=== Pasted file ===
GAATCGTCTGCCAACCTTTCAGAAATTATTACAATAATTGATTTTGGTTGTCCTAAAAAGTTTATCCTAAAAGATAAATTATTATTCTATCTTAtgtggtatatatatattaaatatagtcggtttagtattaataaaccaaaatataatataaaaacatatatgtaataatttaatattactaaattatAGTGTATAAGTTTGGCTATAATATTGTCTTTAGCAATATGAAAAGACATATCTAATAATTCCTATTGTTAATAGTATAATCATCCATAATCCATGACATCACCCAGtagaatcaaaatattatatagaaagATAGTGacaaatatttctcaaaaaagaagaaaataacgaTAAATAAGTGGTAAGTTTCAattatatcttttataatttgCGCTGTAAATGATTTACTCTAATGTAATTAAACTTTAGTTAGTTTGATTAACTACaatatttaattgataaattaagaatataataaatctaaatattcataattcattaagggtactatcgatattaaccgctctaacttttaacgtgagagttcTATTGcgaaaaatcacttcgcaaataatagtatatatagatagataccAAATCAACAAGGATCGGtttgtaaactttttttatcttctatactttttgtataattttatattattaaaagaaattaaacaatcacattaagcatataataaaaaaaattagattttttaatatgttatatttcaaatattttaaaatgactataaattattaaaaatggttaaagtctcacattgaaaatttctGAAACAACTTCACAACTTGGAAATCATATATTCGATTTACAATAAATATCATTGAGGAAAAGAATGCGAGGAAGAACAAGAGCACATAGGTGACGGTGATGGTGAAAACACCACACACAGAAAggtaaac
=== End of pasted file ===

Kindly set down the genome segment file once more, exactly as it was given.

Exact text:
GAATCGTCTGCCAACCTTTCAGAAATTATTACAATAATTGATTTTGGTTGTCCTAAAAAGTTTATCCTAAAAGATAAATTATTATTCTATCTTAtgtggtatatatatattaaatatagtcggtttagtattaataaaccaaaatataatataaaaacatatatgtaataatttaatattactaaattatAGTGTATAAGTTTGGCTATAATATTGTCTTTAGCAATATGAAAAGACATATCTAATAATTCCTATTGTTAATAGTATAATCATCCATAATCCATGACATCACCCAGtagaatcaaaatattatatagaaagATAGTGacaaatatttctcaaaaaagaagaaaataacgaTAAATAAGTGGTAAGTTTCAattatatcttttataatttgCGCTGTAAATGATTTACTCTAATGTAATTAAACTTTAGTTAGTTTGATTAACTACaatatttaattgataaattaagaatataataaatctaaatattcataattcattaagggtactatcgatattaaccgctctaacttttaacgtgagagttcTATTGcgaaaaatcacttcgcaaataatagtatatatagatagataccAAATCAACAAGGATCGGtttgtaaactttttttatcttctatactttttgtataattttatattattaaaagaaattaaacaatcacattaagcatataataaaaaaaattagattttttaatatgttatatttcaaatattttaaaatgactataaattattaaaaatggttaaagtctcacattgaaaatttctGAAACAACTTCACAACTTGGAAATCATATATTCGATTTACAATAAATATCATTGAGGAAAAGAATGCGAGGAAGAACAAGAGCACATAGGTGACGGTGATGGTGAAAACACCACACACAGAAAggtaaac